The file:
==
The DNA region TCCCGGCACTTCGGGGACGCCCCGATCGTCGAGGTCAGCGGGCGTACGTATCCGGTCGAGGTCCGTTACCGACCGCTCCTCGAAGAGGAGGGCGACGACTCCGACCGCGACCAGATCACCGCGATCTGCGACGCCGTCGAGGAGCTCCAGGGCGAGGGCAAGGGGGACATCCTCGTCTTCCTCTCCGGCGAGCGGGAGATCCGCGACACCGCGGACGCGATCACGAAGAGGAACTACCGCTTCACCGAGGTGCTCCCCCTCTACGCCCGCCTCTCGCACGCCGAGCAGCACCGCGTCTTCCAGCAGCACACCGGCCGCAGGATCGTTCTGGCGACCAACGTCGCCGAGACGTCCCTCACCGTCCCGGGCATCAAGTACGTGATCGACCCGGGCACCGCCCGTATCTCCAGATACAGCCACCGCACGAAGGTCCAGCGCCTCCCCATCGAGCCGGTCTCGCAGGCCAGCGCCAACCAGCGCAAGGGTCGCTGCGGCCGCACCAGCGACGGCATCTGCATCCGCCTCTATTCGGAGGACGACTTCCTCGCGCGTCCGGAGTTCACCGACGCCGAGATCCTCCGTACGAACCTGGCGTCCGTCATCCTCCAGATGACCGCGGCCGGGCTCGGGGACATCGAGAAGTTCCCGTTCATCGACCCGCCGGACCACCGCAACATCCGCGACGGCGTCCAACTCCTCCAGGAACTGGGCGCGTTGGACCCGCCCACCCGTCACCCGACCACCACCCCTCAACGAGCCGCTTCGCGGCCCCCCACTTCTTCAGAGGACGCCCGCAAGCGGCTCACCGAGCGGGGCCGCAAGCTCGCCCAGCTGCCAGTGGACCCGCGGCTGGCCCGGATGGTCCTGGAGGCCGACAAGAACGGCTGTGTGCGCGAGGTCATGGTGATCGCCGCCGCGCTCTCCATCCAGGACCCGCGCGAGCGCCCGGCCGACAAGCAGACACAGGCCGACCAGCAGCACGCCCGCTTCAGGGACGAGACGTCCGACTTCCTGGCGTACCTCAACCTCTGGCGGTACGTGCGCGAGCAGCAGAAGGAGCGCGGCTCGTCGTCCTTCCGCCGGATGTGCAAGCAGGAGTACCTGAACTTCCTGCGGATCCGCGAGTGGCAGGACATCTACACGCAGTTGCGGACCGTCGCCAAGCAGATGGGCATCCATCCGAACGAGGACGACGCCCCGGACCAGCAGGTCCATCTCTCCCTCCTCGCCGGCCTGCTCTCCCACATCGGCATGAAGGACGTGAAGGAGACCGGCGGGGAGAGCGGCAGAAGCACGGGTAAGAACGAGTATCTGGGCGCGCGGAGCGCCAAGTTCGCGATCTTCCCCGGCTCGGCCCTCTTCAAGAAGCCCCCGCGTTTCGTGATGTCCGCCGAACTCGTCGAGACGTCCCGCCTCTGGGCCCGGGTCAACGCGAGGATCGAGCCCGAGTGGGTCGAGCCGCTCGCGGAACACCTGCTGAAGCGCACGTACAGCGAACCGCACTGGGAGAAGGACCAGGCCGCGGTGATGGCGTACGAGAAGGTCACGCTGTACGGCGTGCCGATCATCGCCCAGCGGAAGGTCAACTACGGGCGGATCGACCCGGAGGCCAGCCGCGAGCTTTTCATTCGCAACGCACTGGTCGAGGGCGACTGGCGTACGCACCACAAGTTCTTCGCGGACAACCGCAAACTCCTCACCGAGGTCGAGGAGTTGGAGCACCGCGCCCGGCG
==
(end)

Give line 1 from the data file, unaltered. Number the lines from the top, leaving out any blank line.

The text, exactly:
The DNA region TCCCGGCACTTCGGGGACGCCCCGATCGTCGAGGTCAGCGGGCGTACGTATCCGGTCGAGGTCCGTTACCGACCGCTCCTCGAAGAGGAGGGCGACGACTCCGACCGCGACCAGATCACCGCGATCTGCGACGCCGTCGAGGAGCTCCAGGGCGAGGGCAAGGGGGACATCCTCGTCTTCCTCTCCGGCGAGCGGGAGATCCGCGACACCGCGGACGCGATCACGAAGAGGAACTACCGCTTCACCGAGGTGCTCCCCCTCTACGCCCGCCTCTCGCACGCCGAGCAGCACCGCGTCTTCCAGCAGCACACCGGCCGCAGGATCGTTCTGGCGACCAACGTCGCCGAGACGTCCCTCACCGTCCCGGGCATCAAGTACGTGATCGACCCGGGCACCGCCCGTATCTCCAGATACAGCCACCGCACGAAGGTCCAGCGCCTCCCCATCGAGCCGGTCTCGCAGGCCAGCGCCAACCAGCGCAAGGGTCGCTGCGGCCGCACCAGCGACGGCATCTGCATCCGCCTCTATTCGGAGGACGACTTCCTCGCGCGTCCGGAGTTCACCGACGCCGAGATCCTCCGTACGAACCTGGCGTCCGTCATCCTCCAGATGACCGCGGCCGGGCTCGGGGACATCGAGAAGTTCCCGTTCATCGACCCGCCGGACCACCGCAACATCCGCGACGGCGTCCAACTCCTCCAGGAACTGGGCGCGTTGGACCCGCCCACCCGTCACCCGACCACCACCCCTCAACGAGCCGCTTCGCGGCCCCCCACTTCTTCAGAGGACGCCCGCAAGCGGCTCACCGAGCGGGGCCGCAAGCTCGCCCAGCTGCCAGTGGACCCGCGGCTGGCCCGGATGGTCCTGGAGGCCGACAAGAACGGCTGTGTGCGCGAGGTCATGGTGATCGCCGCCGCGCTCTCCATCCAGGACCCGCGCGAGCGCCCGGCCGACAAGCAGACACAGGCCGACCAGCAGCACGCCCGCTTCAGGGACGAGACGTCCGACTTCCTGGCGTACCTCAACCTCTGGCGGTACGTGCGCGAGCAGCAGAAGGAGCGCGGCTCGTCGTCCTTCCGCCGGATGTGCAAGCAGGAGTACCTGAACTTCCTGCGGATCCGCGAGTGGCAGGACATCTACACGCAGTTGCGGACCGTCGCCAAGCAGATGGGCATCCATCCGAACGAGGACGACGCCCCGGACCAGCAGGTCCATCTCTCCCTCCTCGCCGGCCTGCTCTCCCACATCGGCATGAAGGACGTGAAGGAGACCGGCGGGGAGAGCGGCAGAAGCACGGGTAAGAACGAGTATCTGGGCGCGCGGAGCGCCAAGTTCGCGATCTTCCCCGGCTCGGCCCTCTTCAAGAAGCCCCCGCGTTTCGTGATGTCCGCCGAACTCGTCGAGACGTCCCGCCTCTGGGCCCGGGTCAACGCGAGGATCGAGCCCGAGTGGGTCGAGCCGCTCGCGGAACACCTGCTGAAGCGCACGTACAGCGAACCGCACTGGGAGAAGGACCAGGCCGCGGTGATGGCGTACGAGAAGGTCACGCTGTACGGCGTGCCGATCATCGCCCAGCGGAAGGTCAACTACGGGCGGATCGACCCGGAGGCCAGCCGCGAGCTTTTCATTCGCAACGCACTGGTCGAGGGCGACTGGCGTACGCACCACAAGTTCTTCGCGGACAACCGCAAACTCCTCACCGAGGTCGAGGAGTTGGAGCACCGCGCCCGGCG